Pelmanism is the name of the memory game which you play by turning up pairs of cards from a pack and trying to pick out matching pairs. It is named after the Pelman Institute which was set up for the study of memory in London in the 1930s.
This oral language memory game focuses on homophones (words that sound the same but are spelled differently). There are three sets of sixteen cards (eight pairs) in this pack, 48 cards in all. The game can be played initially using one set and as the pupils become proficient, another set can be added. The cards are best printed, laminated and cut out.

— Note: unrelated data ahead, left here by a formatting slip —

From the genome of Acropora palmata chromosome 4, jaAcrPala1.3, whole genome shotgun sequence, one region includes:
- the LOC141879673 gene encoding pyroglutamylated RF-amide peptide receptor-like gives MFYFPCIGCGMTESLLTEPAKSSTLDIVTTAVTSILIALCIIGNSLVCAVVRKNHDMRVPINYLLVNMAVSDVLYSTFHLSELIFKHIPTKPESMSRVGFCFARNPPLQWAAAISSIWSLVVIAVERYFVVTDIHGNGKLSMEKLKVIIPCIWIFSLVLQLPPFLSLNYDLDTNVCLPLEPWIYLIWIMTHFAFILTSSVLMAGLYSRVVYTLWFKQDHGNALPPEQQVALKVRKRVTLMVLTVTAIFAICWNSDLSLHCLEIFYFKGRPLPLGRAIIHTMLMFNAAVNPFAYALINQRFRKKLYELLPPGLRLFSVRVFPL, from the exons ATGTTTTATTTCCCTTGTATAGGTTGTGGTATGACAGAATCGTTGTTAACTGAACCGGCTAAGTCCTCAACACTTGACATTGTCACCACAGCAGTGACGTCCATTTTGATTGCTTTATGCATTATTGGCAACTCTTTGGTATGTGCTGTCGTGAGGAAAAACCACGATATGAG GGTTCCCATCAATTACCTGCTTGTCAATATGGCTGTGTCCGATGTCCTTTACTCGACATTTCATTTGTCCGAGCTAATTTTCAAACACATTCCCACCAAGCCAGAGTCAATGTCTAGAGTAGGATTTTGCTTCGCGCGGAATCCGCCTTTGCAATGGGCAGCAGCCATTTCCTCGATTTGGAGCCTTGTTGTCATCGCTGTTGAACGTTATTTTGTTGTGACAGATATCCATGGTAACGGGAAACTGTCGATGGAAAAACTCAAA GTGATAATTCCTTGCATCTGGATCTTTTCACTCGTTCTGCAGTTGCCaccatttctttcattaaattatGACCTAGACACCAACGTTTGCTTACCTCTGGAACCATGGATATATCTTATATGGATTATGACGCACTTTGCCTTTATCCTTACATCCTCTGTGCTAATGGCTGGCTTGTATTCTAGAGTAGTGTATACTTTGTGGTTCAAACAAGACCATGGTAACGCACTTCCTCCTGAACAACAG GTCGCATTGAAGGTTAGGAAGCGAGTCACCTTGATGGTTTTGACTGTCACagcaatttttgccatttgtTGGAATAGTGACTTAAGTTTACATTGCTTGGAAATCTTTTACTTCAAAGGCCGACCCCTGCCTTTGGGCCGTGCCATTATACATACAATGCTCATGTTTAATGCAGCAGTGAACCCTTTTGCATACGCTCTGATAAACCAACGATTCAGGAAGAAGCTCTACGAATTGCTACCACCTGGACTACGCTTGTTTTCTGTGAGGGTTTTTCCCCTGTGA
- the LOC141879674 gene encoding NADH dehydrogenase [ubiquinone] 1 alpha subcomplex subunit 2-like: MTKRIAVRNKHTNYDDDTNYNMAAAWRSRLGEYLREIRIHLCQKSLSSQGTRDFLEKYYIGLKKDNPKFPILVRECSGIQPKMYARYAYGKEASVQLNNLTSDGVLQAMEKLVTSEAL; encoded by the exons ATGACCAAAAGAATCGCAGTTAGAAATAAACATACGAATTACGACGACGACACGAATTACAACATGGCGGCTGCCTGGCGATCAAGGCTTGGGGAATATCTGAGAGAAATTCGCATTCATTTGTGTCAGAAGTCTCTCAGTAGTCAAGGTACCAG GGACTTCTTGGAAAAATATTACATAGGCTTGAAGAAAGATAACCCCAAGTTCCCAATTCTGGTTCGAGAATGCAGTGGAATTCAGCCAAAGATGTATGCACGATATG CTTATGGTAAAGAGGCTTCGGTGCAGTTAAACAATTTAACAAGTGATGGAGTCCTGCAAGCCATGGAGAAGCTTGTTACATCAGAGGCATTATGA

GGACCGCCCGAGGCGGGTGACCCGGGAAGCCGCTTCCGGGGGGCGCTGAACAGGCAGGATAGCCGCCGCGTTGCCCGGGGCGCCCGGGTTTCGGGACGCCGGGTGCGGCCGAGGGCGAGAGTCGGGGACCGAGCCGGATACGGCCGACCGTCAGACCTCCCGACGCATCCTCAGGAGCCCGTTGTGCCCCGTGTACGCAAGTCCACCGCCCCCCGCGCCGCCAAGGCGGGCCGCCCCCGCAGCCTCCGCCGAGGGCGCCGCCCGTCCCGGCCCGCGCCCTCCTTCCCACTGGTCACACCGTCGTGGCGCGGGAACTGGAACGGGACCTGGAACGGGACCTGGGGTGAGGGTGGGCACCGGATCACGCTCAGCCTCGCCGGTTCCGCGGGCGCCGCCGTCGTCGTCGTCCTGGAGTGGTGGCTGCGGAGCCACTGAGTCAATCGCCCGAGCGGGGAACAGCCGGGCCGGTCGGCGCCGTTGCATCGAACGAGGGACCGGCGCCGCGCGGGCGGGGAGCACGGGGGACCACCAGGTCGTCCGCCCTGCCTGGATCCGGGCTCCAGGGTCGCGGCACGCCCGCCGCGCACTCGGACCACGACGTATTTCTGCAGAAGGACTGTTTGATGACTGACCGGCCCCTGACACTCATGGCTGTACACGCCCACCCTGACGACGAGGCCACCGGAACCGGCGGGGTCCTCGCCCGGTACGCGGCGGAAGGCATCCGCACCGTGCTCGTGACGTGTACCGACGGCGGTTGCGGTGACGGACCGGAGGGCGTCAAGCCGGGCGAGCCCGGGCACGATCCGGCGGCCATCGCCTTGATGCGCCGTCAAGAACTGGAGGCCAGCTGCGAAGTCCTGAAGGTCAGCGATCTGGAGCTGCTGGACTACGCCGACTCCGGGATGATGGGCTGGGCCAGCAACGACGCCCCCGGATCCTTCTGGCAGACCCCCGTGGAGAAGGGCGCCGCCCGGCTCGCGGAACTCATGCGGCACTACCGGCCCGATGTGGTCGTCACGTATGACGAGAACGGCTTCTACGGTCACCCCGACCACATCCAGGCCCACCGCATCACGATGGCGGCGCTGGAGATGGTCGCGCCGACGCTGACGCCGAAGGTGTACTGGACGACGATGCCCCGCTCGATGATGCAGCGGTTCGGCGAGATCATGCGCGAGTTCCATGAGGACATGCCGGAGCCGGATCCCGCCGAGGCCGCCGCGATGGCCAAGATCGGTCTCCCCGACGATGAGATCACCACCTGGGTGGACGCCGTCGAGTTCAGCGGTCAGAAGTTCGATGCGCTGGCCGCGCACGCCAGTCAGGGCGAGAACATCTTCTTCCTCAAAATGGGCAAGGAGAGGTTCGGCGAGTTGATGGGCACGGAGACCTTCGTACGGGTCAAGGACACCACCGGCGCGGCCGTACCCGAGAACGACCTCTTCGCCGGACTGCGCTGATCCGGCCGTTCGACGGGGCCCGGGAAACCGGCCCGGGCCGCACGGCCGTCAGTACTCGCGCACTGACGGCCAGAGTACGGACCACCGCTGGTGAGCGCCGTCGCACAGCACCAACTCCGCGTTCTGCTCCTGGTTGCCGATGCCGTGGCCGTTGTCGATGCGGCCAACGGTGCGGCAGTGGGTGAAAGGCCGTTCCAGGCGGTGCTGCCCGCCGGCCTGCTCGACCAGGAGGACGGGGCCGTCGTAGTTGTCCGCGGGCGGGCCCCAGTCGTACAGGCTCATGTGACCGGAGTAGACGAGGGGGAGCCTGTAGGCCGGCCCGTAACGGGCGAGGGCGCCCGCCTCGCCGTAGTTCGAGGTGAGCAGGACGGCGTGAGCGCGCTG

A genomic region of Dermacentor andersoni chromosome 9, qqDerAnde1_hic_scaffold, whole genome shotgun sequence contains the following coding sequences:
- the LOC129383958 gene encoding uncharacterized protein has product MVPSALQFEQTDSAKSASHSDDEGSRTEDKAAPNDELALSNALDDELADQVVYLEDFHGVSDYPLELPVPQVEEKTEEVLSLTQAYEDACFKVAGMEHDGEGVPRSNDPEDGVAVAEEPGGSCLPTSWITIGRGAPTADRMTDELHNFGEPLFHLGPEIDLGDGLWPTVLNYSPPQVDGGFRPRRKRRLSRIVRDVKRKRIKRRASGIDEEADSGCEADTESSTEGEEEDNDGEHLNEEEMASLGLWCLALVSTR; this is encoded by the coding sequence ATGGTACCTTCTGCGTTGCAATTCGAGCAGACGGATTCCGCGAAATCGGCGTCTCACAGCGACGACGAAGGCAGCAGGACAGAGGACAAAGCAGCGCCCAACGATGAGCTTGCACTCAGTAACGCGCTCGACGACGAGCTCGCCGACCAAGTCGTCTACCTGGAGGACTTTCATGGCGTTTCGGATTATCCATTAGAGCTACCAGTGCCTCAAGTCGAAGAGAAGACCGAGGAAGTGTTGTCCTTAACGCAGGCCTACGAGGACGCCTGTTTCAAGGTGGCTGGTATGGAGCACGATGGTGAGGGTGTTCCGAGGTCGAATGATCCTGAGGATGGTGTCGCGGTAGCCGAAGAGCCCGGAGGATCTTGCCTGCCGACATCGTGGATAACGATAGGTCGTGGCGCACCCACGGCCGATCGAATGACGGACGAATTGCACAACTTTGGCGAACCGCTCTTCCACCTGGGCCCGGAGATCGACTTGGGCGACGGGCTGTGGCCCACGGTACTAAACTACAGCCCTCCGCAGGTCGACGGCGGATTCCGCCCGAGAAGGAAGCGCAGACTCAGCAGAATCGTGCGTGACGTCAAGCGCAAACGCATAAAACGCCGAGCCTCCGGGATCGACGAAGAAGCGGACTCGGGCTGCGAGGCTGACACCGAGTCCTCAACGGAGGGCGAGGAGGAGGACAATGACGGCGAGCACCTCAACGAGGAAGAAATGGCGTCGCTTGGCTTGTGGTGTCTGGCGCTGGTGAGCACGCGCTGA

The game is probably best played in pairs. To start the game, the cards are mixed up and turned face down on table/floor. The first pupil uncovers any two cards. If he/she makes a match, he/she keeps the pair and gets two points. The winner is the pupil with the most points.
Of course, this game should also start a discussion about the meaning of each of the homonyms in the game. Perhaps this could be done as a class lesson by the teacher before the game commences.
These cards would also be suitable for display in the classroom for a unit of work on homonyms.
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